10. mitchelln

    Jupiter 7516

    From the album: Jupiter

    Jupiter on the 23rd of March 2014. Io, Ganymede and GRS visible

    © Neill Mitchell

  11. until
    As per Chris's post, GRS and a shadow transit of Io are visible tomorrow morning, weather permitting of course! Io Shadow Transit starts at 2:28am, finishing at 4:39am GRS Transits at 3:32am, and Jupiter itself transits the meridian at 4:53am Between 3:30 and 4am could be an optimum time, Jupiter at around 19 degrees and above, not far off its highest at 21 degrees.
  12. First time imaging since April of last year! Managed to grab three 1000 frame videos between it being dark enough for me to see Jupiter and it going behind the row of 40 foot Sycamore, Oak and Beech trees that back onto our garden. Scope: Celestron C9.25; Mount: CGEM; Camera: QHY5LIIc; Lens: Explore Scientific x3 Telextender; Capture Software: EZPlanetary 3 x 1000 frame videos, centred and cropped in PIPP, stacked & RGB aligned in Autostakkert 2 with wavelets done in Registax 6; post processing and turning into a GIF. in PS CS4 Seeing was very poor with some very high thin cloud. I think my focus was also off and as I haven't used my scope in anger for well over a year the collimation is probably way off. But hey-ho, at least I've finally managed to enter something into one of these competitions instead of living vicariously through others efforts! ?
  13. As per the heads up, GRS was transiting at 6.02am this morning, so with the promise of clear skies the alarm was set. I was too lazy to setup the AZGTi further down the garden, which would have been better, so I was stuck closer to the house and trees with the scope on the Giro-WR. Lovely views right from the start really, GRS heading for the meridian showing some nice colour although not as dramatic as I've seen it in the past. I could see the white separation between GRS and SEB, north and south polar regions and what I assume was the South Temperate belt and Zone. Hints of a festoon dropping into the Equatorial Band. This was another occasion when I tried cyclops first, then switched to the binoviewers to see if I preferred it. Binoviewing, on this occasion, definitely made the detail easier to access although that has not always been the case for me. I was at x230 ish and floaters were well controlled. I thought the seeing dropped off after a while, until I defocussed and realized I was observing through the twigs of one of our trees! Amazing that I could still see some detail even then. Loppers required before the next outing I think, plus putting the other pillar extension on! What a lovely way to start the day. Blackbird singing his heart out and the gulls floating gently overhead on their way to the reservoirs. The Parakeets had yet to start their noisy morning commute! Two last surprises. I thought Saturn might be visible, and did catch it just before it was occulted by......my house! OK views but good just to see it again. Finally, despite it being quite light at gone 6am, Arcturus was clear and I could also still see Izar so I popped the scope onto it. What a beautiful sight! Very well controlled faint diffraction ring around Izar and its secondary was as clear as I've seen it, lovely separation and nice almost greenish blue colour to my eye. It has always been bluish grey to me, so perhaps just a trick of the daylight. Great way to finish off, then back in for a warming cuppa and a little three year old who wanted a cuddle .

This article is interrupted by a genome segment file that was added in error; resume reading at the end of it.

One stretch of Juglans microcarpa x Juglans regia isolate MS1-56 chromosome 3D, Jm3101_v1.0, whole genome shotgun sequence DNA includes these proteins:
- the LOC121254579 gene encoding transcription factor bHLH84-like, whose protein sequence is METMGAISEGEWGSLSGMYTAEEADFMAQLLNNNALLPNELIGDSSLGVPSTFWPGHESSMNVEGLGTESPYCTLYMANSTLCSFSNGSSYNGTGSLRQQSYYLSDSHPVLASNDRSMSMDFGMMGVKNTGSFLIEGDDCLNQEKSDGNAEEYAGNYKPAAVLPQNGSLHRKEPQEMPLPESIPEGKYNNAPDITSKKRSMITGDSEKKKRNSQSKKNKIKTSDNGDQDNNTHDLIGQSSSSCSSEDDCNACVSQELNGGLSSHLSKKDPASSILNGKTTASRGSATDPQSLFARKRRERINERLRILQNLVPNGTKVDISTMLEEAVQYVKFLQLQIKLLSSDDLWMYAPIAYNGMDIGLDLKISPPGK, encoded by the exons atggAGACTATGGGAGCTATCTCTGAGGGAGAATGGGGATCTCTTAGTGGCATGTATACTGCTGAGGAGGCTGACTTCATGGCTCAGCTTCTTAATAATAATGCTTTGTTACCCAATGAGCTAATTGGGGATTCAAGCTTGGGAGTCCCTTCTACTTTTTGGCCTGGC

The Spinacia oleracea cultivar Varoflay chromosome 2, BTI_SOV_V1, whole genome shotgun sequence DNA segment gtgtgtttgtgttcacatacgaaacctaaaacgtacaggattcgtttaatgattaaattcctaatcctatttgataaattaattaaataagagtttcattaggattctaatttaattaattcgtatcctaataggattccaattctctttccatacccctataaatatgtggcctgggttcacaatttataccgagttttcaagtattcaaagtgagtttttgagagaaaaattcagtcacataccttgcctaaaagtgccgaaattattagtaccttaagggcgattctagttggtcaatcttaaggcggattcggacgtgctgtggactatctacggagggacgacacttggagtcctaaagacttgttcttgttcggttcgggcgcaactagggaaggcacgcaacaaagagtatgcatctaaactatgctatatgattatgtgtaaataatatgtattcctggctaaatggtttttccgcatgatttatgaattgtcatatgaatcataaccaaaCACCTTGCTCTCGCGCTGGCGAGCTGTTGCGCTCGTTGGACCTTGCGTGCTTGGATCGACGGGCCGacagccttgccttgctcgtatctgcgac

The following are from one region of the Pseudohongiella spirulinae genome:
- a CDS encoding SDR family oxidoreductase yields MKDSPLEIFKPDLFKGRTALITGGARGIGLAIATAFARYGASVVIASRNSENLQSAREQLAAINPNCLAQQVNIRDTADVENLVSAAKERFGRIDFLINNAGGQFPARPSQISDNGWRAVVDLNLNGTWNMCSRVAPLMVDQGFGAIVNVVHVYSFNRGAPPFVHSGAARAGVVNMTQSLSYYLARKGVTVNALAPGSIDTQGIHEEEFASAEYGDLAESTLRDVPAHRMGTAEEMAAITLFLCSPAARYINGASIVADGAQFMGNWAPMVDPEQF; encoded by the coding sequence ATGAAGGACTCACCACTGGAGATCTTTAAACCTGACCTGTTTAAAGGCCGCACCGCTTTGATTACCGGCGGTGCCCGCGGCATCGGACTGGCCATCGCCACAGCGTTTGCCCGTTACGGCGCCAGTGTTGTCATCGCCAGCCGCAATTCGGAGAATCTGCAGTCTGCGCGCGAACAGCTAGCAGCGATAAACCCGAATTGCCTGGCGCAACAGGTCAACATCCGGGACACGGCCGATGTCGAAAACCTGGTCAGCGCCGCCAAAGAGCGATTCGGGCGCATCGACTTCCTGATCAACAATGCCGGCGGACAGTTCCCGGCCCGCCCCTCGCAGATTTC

14. Hi all, Thought we would share our image of Jupiter from the 6/4/15 ... this is the first time we have seen the Red Spot. We had spent ages trying to get pics with a Canon and tried the QHY5 camera we purchased as a guide scope to video it instead and then stacked the frames. It worked a treat ... still can't believe we got a pic of it after all this time!
  15. Finished my shift behind the bar at got home at 1:30am - the sky was clear and the air rather fresh. So gulped down my Maccies and set the scope up. Could not for the life of me get PHD to co-operate so went for some manual guiding. The sequence was shot between 3:30am to 4:30am and used PIPP and Registax to make a raw TIF and then used Photoshop's "Smart Sharpen" to produce the images. Why no wavelets? Well if I could ever get wavelets to produce a nice image, or any advantage over PS, it will be a blue moon...oh wait, erm it is, but still I can't get that wretched program to do anything nice to my images. Anyhow, second attempt and really excited to see a planet "rotate" for the first time
  16. From the album: Lunar and Planetary Images

    Jupiter showing the Great Red Spot (GRS) and 4 Galilean moons - William Optics FLT-110 and QHY5L-II colour camera

    © vicky050373